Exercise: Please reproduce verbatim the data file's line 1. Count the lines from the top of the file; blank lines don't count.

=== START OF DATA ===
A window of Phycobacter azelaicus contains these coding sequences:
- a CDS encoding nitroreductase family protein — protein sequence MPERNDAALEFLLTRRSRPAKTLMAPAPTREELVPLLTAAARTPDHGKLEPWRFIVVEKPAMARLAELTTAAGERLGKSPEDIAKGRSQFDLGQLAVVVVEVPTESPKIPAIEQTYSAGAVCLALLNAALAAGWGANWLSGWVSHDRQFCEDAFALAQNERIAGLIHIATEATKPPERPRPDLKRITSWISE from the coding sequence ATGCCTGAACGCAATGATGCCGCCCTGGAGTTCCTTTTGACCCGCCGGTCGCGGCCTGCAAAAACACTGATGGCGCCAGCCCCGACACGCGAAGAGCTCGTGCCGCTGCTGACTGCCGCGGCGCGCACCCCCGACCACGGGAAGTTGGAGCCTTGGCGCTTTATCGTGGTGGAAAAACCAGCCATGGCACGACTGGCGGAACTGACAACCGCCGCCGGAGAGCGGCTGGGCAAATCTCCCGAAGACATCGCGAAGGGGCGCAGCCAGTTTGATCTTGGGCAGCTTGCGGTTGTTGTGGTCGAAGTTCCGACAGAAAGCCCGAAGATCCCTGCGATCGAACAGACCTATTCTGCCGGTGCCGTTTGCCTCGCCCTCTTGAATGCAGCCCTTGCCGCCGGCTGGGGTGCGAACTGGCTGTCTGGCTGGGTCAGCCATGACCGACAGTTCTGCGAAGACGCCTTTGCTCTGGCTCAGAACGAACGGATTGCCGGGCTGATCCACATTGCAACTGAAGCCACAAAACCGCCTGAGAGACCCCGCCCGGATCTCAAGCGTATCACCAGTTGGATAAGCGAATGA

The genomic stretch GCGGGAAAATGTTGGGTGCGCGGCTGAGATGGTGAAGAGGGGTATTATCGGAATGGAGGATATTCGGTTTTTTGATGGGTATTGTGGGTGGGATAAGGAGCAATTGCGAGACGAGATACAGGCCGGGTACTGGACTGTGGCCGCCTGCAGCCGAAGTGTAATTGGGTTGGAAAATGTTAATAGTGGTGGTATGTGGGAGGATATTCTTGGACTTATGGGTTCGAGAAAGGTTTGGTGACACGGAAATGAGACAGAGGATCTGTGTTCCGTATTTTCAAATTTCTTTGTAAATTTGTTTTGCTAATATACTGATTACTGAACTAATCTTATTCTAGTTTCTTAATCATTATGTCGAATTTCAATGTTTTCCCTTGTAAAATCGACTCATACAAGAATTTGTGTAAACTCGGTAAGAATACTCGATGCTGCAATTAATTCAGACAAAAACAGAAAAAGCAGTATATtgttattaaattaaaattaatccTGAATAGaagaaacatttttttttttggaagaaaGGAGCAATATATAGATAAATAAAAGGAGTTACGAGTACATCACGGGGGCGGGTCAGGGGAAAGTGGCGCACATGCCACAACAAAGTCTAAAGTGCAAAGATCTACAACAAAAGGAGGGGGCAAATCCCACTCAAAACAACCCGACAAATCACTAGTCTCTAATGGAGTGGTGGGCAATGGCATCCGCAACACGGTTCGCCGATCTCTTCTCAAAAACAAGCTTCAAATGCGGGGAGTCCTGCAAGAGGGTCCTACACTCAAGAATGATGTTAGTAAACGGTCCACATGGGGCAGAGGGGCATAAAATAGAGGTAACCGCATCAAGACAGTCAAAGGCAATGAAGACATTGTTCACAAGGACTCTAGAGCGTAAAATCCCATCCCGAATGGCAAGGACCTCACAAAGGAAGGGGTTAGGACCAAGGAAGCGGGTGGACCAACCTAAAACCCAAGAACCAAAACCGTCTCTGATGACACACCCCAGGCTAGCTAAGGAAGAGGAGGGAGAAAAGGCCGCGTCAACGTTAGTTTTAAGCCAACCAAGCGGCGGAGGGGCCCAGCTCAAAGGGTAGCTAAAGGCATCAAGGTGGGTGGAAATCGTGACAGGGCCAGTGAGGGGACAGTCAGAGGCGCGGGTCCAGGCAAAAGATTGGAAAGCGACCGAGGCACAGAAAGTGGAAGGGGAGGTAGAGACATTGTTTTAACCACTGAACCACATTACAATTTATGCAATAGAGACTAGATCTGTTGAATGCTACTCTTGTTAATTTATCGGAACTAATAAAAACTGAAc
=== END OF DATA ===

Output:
A window of Phycobacter azelaicus contains these coding sequences: